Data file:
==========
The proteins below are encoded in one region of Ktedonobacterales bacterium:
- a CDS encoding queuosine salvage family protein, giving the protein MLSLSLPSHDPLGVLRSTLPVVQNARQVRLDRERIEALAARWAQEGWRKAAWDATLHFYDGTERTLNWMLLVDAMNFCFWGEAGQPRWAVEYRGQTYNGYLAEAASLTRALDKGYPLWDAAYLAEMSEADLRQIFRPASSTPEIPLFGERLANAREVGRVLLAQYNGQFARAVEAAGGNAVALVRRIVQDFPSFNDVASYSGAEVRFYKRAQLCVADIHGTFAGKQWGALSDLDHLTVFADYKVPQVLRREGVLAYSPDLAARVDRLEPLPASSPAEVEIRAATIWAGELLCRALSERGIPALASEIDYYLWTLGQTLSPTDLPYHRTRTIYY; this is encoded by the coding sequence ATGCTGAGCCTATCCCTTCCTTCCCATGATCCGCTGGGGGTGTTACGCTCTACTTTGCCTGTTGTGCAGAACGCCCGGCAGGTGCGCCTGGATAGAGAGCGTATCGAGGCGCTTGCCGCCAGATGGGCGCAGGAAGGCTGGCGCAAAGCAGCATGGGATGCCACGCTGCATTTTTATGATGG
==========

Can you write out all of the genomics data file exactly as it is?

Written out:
The proteins below are encoded in one region of Ktedonobacterales bacterium:
- a CDS encoding queuosine salvage family protein, giving the protein MLSLSLPSHDPLGVLRSTLPVVQNARQVRLDRERIEALAARWAQEGWRKAAWDATLHFYDGTERTLNWMLLVDAMNFCFWGEAGQPRWAVEYRGQTYNGYLAEAASLTRALDKGYPLWDAAYLAEMSEADLRQIFRPASSTPEIPLFGERLANAREVGRVLLAQYNGQFARAVEAAGGNAVALVRRIVQDFPSFNDVASYSGAEVRFYKRAQLCVADIHGTFAGKQWGALSDLDHLTVFADYKVPQVLRREGVLAYSPDLAARVDRLEPLPASSPAEVEIRAATIWAGELLCRALSERGIPALASEIDYYLWTLGQTLSPTDLPYHRTRTIYY; this is encoded by the coding sequence ATGCTGAGCCTATCCCTTCCTTCCCATGATCCGCTGGGGGTGTTACGCTCTACTTTGCCTGTTGTGCAGAACGCCCGGCAGGTGCGCCTGGATAGAGAGCGTATCGAGGCGCTTGCCGCCAGATGGGCGCAGGAAGGCTGGCGCAAAGCAGCATGGGATGCCACGCTGCATTTTTATGATGG